of inhabitants. Accordig to Mr. Wiman polil t.oR d linc. i ? | *
wealth of Canada from ~oe thoamsandk one hundred thousand dolla," audyffit he
told the Senators that it would be ruinous for a public man lla Canada t
political union, and that political union was so far away in tl future as tobe
unworthy of consideration at this time. If the per capita wealth of_rB
and Ireland was one hundred thousaud dollars the total wealth would be ,~800,-
0,000,000, and that of the United States nupon e sae basis would be 61,500,,-
The Honorable Edward Blake, the peer of Gladstone and the late Mr. Blane,
the late leader of the liberal party of Canada, the greatest, truest and noblest llv-
ing Canadian, and the only llving Canadian who declined knighood at the hands
of Her Majesty, (now a member of the Imprl Parliament, and seleel by Mr.
Gladstone as one of a committee of three to draft the Home Rae bill now before
the House of. Comumons of England) describes tlie result of the present policy of
Canada In the following caustic terms, in hig celebrted Durha ltter of Fb. 6,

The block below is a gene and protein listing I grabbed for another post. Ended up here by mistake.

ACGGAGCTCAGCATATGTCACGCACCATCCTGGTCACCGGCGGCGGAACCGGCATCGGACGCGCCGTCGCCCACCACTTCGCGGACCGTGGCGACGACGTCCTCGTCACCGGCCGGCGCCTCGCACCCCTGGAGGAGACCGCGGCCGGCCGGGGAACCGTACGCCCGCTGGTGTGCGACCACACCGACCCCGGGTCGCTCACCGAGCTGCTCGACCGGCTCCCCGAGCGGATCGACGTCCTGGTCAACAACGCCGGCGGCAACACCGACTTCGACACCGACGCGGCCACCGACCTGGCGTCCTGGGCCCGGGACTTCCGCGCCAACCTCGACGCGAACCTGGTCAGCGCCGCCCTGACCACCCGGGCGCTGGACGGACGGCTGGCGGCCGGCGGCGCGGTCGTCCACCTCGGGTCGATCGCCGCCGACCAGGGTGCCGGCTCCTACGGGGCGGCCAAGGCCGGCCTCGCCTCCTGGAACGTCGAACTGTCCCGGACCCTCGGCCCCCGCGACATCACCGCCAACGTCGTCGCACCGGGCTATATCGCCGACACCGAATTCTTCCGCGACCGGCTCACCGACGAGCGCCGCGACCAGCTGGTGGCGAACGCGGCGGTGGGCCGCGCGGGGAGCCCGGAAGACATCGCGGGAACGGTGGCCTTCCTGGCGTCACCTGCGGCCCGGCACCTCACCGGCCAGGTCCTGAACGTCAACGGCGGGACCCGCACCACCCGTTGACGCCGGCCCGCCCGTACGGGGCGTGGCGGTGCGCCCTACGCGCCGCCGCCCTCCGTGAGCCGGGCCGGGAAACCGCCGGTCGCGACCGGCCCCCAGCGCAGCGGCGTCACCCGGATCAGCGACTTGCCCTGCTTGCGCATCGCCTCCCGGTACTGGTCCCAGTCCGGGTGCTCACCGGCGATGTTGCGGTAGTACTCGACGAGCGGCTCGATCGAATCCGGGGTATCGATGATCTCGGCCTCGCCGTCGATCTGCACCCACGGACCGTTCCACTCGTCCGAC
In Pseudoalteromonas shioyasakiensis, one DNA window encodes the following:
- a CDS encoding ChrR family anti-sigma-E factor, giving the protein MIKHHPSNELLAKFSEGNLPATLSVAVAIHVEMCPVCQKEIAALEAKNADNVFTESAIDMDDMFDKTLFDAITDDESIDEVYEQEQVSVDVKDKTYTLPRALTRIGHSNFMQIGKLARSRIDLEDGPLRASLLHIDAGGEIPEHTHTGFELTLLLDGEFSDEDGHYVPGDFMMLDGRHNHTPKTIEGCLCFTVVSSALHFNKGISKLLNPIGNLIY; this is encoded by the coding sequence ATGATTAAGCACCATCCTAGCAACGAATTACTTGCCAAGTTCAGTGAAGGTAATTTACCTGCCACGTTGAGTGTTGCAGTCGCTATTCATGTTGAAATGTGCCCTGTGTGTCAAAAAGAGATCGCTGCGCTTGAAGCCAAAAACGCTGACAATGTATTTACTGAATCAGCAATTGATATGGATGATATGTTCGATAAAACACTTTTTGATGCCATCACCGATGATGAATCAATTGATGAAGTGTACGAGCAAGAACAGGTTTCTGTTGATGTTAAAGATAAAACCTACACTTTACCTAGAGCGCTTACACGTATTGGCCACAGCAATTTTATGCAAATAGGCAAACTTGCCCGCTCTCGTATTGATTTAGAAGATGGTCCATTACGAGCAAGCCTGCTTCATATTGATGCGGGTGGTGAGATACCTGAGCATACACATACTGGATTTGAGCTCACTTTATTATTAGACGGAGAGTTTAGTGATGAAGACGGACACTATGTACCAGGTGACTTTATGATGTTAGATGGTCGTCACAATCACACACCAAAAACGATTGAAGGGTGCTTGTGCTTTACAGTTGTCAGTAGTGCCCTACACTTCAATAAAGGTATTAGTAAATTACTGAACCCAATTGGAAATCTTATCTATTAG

" Its real tendency ha ben, as foretoldtwe ye ago, to rd distgra-
tion and annexation, instead of consolidation and the mantene of- h con
It has left us with a small population, a scanty Immigration, and a North-west
empty stll ; with enormous additions to our public debt and yearly charge, an ex-
travagant system of ex,pe ture, and an unjust and oppressive tarif; with re-
stricted markets for our needa, whether to buy or to sell and all t hosti of evis
(greatly intensifled by our pecial conditions) thence arising; with trade divert .
from its natural into forced and therefore less profitable channels; and with un-
frlendly relations and frowning tariff walls, ever more and more estrangng us
from the mighty English spea4kig nation to the South, our neighbors and relations,
with whom we ought td be, as it was promised that we should be, living in gener-
ous amity and liberal intercourse.
Worse; far worse! It bas let us wit.h l?ed.sundads _of public virtue,
and a death-like apathy in public opinion; with ratlal, e]isou, and Provincial
animosities rather inlamed than soothed;, with asuber iet iaent, an auto-
cratic exe?utive, debagched ?ounstuencies ad corr_e an errupting classes;
with , lessened self-reliance and increase d e e on the public chest and on
legislative aids; aud possessed withal by oastful jingo spit, far eno -
moved from true manilless, loudly proclami ng ondins and ge rated
sentiments, while actual facts and genuine,opinions ra pprseod.
It has left us wlith our hands tied; or o tfure pr,o ; and n such a
plighb that, whether we stand or move we must run some riks w hic toh e we
might have etther deined, or encountered wth.eater proise of ss.